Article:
by Tower.org Staff
“We are not stopping for the Palestinian Authority overall, just delaying it to a date when we know our money won’t be going to people who do nothing in return for it,” a source in the British Foreign Ministry told The Sun.The United Kingdom has frozen roughly $30 million in aid to the Palestinian Authority over concerns that taxpayer money is being used to pay the salaries of Palestinian terrorists, The Sun reported Friday.
The move comes after an investigative report published in the Mail on Sunday in March and another released by the Overseas Development Institute think-tank in June found that British aid money was used to encourage Palestinian terrorism, bringing media attention to the practice and spurring parliamentarians to call on the government to take action.
The Department for International Development has frozen the funds, which amount to around one-third of the UK’s yearly aid to the PA, while the government investigates the accusations. International Development Secretary Priti Patel has called for a review of the PA’s role in paying salaries to terrorists who are convicted by Israeli courts, or to families of terrorists who died while carrying out attacks.
“We are not stopping for the Palestinian Authority overall, just delaying it to a date when we know our money won’t be going to people who do nothing in return for it,” a source in the British Foreign Ministry told The Sun.
While PA President Mahmoud Abbas does not deny that his government pays salaries to terrorists and their families, the PA claims that the funds come from the Palestine Liberation Organization (PLO), not its own budget. However, Yigal Carmon, president and founder of the Middle East Media Research Institute, told Congress in July that in order to mislead donor countries who were pressuring the PA to stop rewarding terrorism, the PA transferred the role of distribution of money from a ministry in the PA to a commission in the PLO in 2014. He added that the PA is still the source of the funding, and that the official overseeing the payments remains the same. (Palestinian Media Watch also reported that the money is still controlled by the same officials and comes from the PA’s budget, albeit indirectly.)
In August, the UK suspended donations to the charity World Vision after Israel arrested the director of the group’s Gaza branch, who confessed to funneling millions of dollars to the terrorist group Hamas. (Similarly, Australia and Germany have suspended their donations to World Vision in the wake of the revelations, while Germany’s Foreign Ministry acknowledged last month that its aid money to the PA is likely being used to provide funds to terrorists and their families.)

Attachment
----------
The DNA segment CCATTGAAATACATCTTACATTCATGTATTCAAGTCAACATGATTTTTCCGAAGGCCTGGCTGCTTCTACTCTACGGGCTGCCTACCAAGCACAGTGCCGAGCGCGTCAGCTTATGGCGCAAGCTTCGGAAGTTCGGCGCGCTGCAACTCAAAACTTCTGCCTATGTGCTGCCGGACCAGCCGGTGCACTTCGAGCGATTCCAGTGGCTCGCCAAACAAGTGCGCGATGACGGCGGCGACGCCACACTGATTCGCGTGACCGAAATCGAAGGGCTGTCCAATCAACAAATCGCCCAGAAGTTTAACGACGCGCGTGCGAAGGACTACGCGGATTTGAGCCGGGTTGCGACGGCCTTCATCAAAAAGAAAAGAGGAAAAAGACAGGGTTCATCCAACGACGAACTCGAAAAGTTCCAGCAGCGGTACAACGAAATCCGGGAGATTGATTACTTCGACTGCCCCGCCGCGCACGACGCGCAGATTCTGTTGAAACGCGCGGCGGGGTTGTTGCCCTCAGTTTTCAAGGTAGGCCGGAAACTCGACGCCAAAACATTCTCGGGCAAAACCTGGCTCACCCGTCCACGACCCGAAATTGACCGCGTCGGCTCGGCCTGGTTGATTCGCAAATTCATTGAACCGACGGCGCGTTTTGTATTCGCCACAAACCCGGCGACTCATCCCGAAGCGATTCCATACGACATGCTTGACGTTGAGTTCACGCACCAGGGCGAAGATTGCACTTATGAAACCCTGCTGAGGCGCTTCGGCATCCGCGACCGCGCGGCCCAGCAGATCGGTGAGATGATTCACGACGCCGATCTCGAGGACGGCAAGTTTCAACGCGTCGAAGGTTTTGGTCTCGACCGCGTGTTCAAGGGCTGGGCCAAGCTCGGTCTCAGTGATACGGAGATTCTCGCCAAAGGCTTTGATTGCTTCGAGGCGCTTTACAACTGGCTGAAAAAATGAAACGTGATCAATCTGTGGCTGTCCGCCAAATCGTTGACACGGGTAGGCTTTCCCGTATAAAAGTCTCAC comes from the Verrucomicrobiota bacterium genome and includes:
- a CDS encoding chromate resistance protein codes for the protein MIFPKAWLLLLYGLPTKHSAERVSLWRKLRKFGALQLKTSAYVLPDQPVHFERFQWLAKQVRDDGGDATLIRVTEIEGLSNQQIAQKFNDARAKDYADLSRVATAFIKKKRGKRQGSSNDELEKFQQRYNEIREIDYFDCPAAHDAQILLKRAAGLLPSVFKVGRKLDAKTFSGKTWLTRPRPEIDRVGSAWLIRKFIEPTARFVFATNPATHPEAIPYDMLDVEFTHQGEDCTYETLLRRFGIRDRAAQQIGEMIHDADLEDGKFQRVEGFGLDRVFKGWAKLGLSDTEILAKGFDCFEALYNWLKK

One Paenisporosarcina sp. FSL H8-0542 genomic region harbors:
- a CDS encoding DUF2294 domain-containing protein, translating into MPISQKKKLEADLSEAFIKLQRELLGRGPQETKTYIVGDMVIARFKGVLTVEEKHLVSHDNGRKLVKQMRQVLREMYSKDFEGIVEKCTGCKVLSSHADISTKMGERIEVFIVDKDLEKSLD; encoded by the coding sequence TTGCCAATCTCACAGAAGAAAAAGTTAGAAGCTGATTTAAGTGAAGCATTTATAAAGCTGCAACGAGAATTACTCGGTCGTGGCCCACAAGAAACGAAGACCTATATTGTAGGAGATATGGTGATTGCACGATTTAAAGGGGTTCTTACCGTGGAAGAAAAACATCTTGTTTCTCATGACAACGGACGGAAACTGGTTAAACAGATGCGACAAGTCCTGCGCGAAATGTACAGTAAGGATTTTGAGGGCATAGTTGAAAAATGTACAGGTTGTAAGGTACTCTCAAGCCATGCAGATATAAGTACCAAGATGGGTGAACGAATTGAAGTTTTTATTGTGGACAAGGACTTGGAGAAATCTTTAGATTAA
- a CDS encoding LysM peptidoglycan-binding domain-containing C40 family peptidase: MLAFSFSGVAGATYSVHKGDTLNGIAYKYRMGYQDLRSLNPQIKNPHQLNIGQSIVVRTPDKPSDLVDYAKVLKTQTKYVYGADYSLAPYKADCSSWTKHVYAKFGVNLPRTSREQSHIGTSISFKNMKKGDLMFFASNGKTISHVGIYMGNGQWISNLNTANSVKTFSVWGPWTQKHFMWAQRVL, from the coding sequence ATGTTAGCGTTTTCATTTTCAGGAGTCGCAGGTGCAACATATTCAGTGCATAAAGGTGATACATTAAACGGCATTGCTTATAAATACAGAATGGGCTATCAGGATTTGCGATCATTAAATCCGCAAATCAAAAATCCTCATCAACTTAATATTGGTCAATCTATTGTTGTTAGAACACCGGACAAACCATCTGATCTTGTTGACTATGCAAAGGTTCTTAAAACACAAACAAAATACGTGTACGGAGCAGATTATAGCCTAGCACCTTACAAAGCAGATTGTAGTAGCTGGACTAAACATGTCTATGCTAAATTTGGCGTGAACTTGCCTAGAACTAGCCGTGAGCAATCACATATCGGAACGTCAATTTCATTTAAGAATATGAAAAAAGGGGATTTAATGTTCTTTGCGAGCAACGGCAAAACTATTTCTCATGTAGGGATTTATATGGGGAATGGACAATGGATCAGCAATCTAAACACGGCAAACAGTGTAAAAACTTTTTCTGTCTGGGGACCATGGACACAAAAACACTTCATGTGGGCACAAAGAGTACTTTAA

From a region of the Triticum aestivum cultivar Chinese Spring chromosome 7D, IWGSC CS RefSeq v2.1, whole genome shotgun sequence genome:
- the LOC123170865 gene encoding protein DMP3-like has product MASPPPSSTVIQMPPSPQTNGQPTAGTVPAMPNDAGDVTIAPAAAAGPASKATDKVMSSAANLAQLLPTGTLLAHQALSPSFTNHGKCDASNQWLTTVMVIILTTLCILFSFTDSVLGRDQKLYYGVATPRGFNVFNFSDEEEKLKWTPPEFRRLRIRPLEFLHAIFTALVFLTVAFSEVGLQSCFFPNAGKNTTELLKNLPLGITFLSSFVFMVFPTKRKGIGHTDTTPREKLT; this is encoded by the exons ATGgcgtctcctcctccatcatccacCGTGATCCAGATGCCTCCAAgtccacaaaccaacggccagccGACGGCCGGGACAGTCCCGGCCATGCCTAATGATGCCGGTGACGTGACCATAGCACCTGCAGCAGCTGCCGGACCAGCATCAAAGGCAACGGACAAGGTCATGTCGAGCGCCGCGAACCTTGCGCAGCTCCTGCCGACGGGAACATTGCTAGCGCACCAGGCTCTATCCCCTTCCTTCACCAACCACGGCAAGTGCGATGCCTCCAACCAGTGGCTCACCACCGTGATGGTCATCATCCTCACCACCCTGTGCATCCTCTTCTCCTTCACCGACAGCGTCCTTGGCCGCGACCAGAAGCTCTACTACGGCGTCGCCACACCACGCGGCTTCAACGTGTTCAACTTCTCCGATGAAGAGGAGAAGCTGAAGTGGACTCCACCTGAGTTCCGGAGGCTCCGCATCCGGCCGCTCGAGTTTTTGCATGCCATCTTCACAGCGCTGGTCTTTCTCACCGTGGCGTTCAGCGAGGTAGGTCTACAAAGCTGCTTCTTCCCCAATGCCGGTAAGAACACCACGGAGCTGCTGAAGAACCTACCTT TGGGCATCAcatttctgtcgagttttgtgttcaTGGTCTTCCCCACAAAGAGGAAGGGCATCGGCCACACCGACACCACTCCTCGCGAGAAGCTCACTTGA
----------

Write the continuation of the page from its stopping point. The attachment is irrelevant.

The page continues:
The UK’s decision to partially freeze aid to the PA pending review was praised by representatives of Britain’s Jewish community. “We do not take issue with the British Government supporting genuine development in the Palestinian territories,” Richard Verber, the senior vice president of the Board of Deputies of British Jews, said in a statement. “However, we have long been deeply concerned by the Department for International Development’s assertion that British tax money categorically does not fund terrorism and incitement. We welcome this move and hope that a robust and thorough investigation will be carried out. We would also like to thank the Members of Parliament and media organizations who have echoed our concerns with increasing volume over the past few months.”
In its March report, the Mail on Sunday named several convicted killers who were receiving salaries from the PA. These include Amjad and Hakim Awad, cousins who in 2011 massacred five members of the Fogel family — parents Ehud and Ruth Fogel, 11-year-old Yoav, four-year-old Elad, and three-month-old Hadas — in their West Bank home. Amjad alone may have received nearly $23,000, according to estimates. (In 2012, PA television praised the cousins as “heroes.”)
Another terrorist on the PA’s payroll is veteran Hamas bomb-maker Abdallah Barghouti. Barghouti is serving 67 life sentences in an Israeli jail over his role in numerous bombings, including at the Hebrew University cafeteria in 2002, the Sbarro restaurant in Jerusalem in 2001, and a Rishon Lezion nightclub in 2002, which killed 66 people. He is believed to have received over $150,000 for his efforts.
A report about the practice last year in The Jerusalem Post observed that since the sums paid are based on the length of the terrorists’ sentences, “the more gruesome the terrorism, the more money will be paid.”
Critics have long called for greater transparency in the distribution of foreign aid payment to Palestinians, who are the largest per capita recipients of international development aid in the world. A Global Humanitarian Assistance report cited by Israeli MK Tzipi Hotovely in The Wall Street Journal in January found that Palestinians received $793 million in international aid in 2013, amounting to $176 for each Palestinian. That same year, Syrians were given $106 in development assistance per capita, while eight of the remaining top ten recipients — Sudan, South Sudan, Jordan, Lebanon, Somalia, Ethiopia, Afghanistan, and the Democratic Republic of Congo — received, on average, $15.30 per capita. Foreign aid amounted to about a quarter of the PA’s entire budget in 2012, Hotovely noted.
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